How to Avoid Sibling Rivalry
I don’t know what your sibling situation was growing up or how close to your siblings you currently are -- but I always saw my siblings as my built-in best friends. I grew up in a very close knit family and my siblings have always been my best friends, my most faithful cheerleaders and my most calming presence in my life. They have been a true gift in my life, and I believe that a big part of the relationship I have with my siblings today has to do with the way my parents encouraged us to love one another. You see, from the time I can remember, my parents made it a point to instill love, respect and compassion for one another. I know that might not be your story, but it can certainly be the story of your little ones. Since I was three-years-old, there is a phrase my mom and dad used all the time : The 3 of you are a TEAM!
This meant that Your success is also your brother's or sister's success, and your failures are your brother sister failures. Because our parents gave us this perspective, we rejoiced whenever something good would happen to each of us, and we would mourn if one of us had a bad day. This taught us to have compassion for one another, and see each other as a gift, not an annoyance or a competition. Now, I’m not saying there was not the normal fights and pulling of hair here and there.... I certainly did my fair share of pushing my little sister around, and my brother would play pranks on us. We would get annoyed with each other from time to time, and would get upset. But because my parents laid the foundation of what it means to be a sibling, we always moved past it and we are still best friends to this day.
I can not tell you how valuable this has been in my life. Your siblings are the only people in the world that experiences your childhood with you. They know and understand the basis for your excitement, fears, disappointments because they experienced the things that shaped who you are today. And if your little ones are raised to be for each other, they will also be the best support system they could ever have.
There is a bible verse that says “outdo one another in showing honor” Romans 12:10 and this is the goal of sibling love. Actually, I believe this is how we should love everyone. And to teach your little one early on to think about others besides themselves, and instead to encourage them to try to think about their sibling, will set them up to have this mindset. Isn’t sibling love the best way to teach your kids to love others?
So this all sounds cute and all, but how do I do this?
1. When you are with one child, but not the other, get in the habit of bringing up the other sibling. For example, if you are at a party or at the grocery store, ask your child " what do you think we should bring your brother or sister?" This will get your child in the habit of thinking about their sibling, and to be thoughtful. One of the most basic psychology principles is that we value and love more thing or people that we invest our resources in. If your child gets in the habit of thinking about their sibling, they will naturally believe that they value and love their sibling.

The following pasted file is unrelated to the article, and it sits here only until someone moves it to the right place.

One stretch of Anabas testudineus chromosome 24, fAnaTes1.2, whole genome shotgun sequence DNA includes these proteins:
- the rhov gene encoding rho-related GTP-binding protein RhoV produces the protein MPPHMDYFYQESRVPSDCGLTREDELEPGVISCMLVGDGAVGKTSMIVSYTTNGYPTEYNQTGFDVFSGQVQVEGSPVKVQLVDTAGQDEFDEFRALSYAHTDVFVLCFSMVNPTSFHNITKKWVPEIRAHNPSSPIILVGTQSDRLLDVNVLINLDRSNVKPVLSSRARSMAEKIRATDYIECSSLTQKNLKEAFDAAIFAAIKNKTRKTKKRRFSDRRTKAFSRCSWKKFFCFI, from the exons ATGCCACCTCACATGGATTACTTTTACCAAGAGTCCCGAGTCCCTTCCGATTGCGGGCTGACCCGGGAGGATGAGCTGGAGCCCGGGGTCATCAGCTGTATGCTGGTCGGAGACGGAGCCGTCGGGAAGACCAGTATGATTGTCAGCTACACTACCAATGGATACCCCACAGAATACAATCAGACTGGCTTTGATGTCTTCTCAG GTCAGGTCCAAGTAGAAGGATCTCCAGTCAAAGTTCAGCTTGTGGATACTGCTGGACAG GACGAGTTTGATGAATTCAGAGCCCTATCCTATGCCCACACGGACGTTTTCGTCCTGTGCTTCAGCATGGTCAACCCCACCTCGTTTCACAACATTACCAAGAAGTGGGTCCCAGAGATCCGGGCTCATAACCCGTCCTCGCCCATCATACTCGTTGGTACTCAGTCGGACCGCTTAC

2. Always speak highly of your child in front of your other children. Avoid criticizing or labeling one child as “crazy” or anything negative. I know as moms we have crazy days , and sometimes we are overwhelmed. BUT if you must correct your child, take them away from the situation and speak to them. You are the number one speaker of truth in your child’s life-- your child will believe what you say to them and about them.
3. Do not allow siblings to gang-up on each other. For example, if your child misbehaves and you are correcting him/her, it is not ok for the other sibling to say, “yeah my brother/sister is so bad etc.”
4. Make your child excited for the others' success. For example, I remember my mom taking me to the store so that I could pick out a gift for my sister when she had a ballet recital or buying my brother a fish when he got an award. This gave me the opportunity to invest myself in my sibling's success, and it taught me to be excited for them. Remember, children make associations extremely easily!
5. Tell your child when their brother or sister are upset, and come up with a way to cheer them up together. I remember my mom saying, "your brother/sister had a hard day today (she would share no details unless my sibling told her it was o.k or she waited for them to tell me). What is something that you think could cheer them up?" Again you get their little mind out of thinking only about themselves, which is what comes natural, and lets them think about others. The more you do this, the more automatic this becomes.
6. Remind them that they are a team and to stick together- at birthday parties or the park, remind them that they are a team, try to stick together. As kids, we certainly had our own friends did our own activities, but you better believe that if any of us needed something and our parents weren’t around, we knew we could run to our sibling for help and they would be there.
I know it is easy to think that some personalities will just match and others won't, and that you as a mom have no control about your children's relationship with each other- the good news is, this is not true! Sure, some children's temperaments and interests will align better, and some children are naturally more agreeable than others, but as a mom, you have the super power to show your children how to love and care for one another.